Craft and manufacturing workshops are places where apprentice practitioners (students) learn from a master practitioner (teacher). The apprentices develop skills, strategies, and ultimately expertise, only after specific modelling of these skills and strategies by the master. Complex tasks are broken down and carefully examined in their component parts. Whole group instructions are provided in brief sessions, just enough for the apprentices to get to work on the next stage of the task. Apprentices then have the opportunity to practise skills and strategies, while receiving feedback from peers and assessment and feedback from the master. The majority of the time in the workshop is spent making the things to be produced, not listening to the master. The apprentices usually have some choice about what they will make, though occasionally specific forms are called for. The ultimate goal is always to make an authentic object for an authentic purpose, not merely practise a series of skills in isolation. Apprentices are expected to complete a project only when the master is confident they are ready. The master craftsperson does not say, “Make a pot,” and simply turn them loose on the wheel.
In the English language arts classroom the workshop centres on making sense of, and creating, texts of various kinds. Purposeful talk supports the reading and writing throughout. The workshop framework described above unfolds in the same way. Brief, focused lessons provide students with enough information to get on with the next stage of the reading or writing task. Students work individually or in groups, receiving descriptive feedback from peers and the teacher. They usually have some choice about the texts they are going to work with but are at times asked to read or write a text of the teacher’s choosing. Just as in the craft workshop, students are not expected to create a finished product, such as a reading response or a piece of writing, before the teacher has instructed and assessed its component parts. While instruction in specific skills and strategies is essential, the ultimate goal of the reading workshop is to make meaning from text and the ultimate goal of the writing workshop is to create text, not merely practice isolated skills and strategies such as completing worksheets. Students must first be explicitly instructed about how to do so, and only expected to complete a task when the teacher is confident they are ready. The teacher does not say, “Write a story,” or “Read this passage and answer these questions,” and simply turn them loose on the page.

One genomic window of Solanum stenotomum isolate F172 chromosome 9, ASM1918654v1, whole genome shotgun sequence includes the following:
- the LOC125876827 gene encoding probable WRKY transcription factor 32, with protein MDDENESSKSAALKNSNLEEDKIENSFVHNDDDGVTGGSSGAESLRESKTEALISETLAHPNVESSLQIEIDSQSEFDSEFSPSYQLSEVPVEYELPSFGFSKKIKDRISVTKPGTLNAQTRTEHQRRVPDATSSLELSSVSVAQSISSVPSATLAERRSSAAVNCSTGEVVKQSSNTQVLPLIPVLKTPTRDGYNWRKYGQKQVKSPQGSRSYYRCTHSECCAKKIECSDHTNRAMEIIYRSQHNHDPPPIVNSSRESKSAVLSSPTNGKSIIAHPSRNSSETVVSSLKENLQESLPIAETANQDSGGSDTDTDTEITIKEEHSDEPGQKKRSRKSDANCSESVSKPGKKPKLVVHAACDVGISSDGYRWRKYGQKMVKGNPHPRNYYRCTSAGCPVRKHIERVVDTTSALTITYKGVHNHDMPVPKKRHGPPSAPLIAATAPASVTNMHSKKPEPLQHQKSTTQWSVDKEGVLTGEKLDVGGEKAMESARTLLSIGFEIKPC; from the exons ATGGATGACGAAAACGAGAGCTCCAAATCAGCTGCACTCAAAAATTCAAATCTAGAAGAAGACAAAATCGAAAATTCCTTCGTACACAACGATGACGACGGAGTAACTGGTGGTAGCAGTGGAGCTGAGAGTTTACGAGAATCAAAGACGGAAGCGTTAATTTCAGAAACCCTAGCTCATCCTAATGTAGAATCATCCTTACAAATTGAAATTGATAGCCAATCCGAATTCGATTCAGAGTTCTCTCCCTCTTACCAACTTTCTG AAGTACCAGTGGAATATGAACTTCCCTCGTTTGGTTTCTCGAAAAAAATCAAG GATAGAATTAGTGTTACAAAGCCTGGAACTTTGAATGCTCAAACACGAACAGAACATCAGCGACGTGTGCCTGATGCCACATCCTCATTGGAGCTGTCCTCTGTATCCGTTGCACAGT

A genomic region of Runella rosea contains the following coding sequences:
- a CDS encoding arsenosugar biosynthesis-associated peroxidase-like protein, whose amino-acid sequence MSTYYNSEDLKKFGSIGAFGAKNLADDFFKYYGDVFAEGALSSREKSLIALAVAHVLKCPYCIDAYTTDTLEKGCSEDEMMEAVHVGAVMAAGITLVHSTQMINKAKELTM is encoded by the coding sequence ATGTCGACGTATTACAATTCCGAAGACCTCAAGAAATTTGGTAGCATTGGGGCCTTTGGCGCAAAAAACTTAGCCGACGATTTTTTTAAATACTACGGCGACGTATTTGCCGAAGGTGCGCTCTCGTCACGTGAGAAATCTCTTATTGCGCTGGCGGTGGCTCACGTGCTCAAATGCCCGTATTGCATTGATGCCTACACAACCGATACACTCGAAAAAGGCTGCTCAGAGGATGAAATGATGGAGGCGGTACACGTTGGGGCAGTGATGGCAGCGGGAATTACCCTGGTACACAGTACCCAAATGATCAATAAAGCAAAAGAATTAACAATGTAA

Nuts and Bolts of the Workshop
In order for reading and writing workshop to run effectively, students must be able to work independently or in small groups for significant periods of time without direct instruction from the teacher. All students can learn to do this. It will take some time to teach the specific routines of your workshop classroom, and these will have to be re-taught a number of times. Even when students have worked within a workshop framework before, each teacher must make clear the expectations and routines of his or her own classroom. This will be much of the focus of the first few months of instruction and will need to be continually revisited. Once students are able to work within this framework, the ability to provide exactly the right instruction and assessment at exactly the right time for each student will more than make up for the time spent learning the routines. At a minimum, students need to be taught to be independent and efficient with the following:

  • where and how to access materials, such as Just-right texts and writing supplies

  • how to transition from one task to the next

  • how to signal that they need assistance in a way that allows the teacher to continue working with others until (s)he is free

  • what to do while waiting for assistance

  • how to work appropriately in small groups

Fortunately, there is no single prescriptive model that must be followed for this. Teachers will decide what specifics work best for their own needs, and for the needs of each unique group of students. They will likely add additional structures and routines to suit their and their students’ needs as the year progresses.

Reading Workshop at a Glance

The goal of reading workshop is to provide students with daily opportunities to make meaning from text.





GUIDING QUESTIONS: What will help students connect this day to the previous? How will the teacher share specifics of what and why students are learning today? What do students need from the teacher to work with more depth and more stamina than they would alone?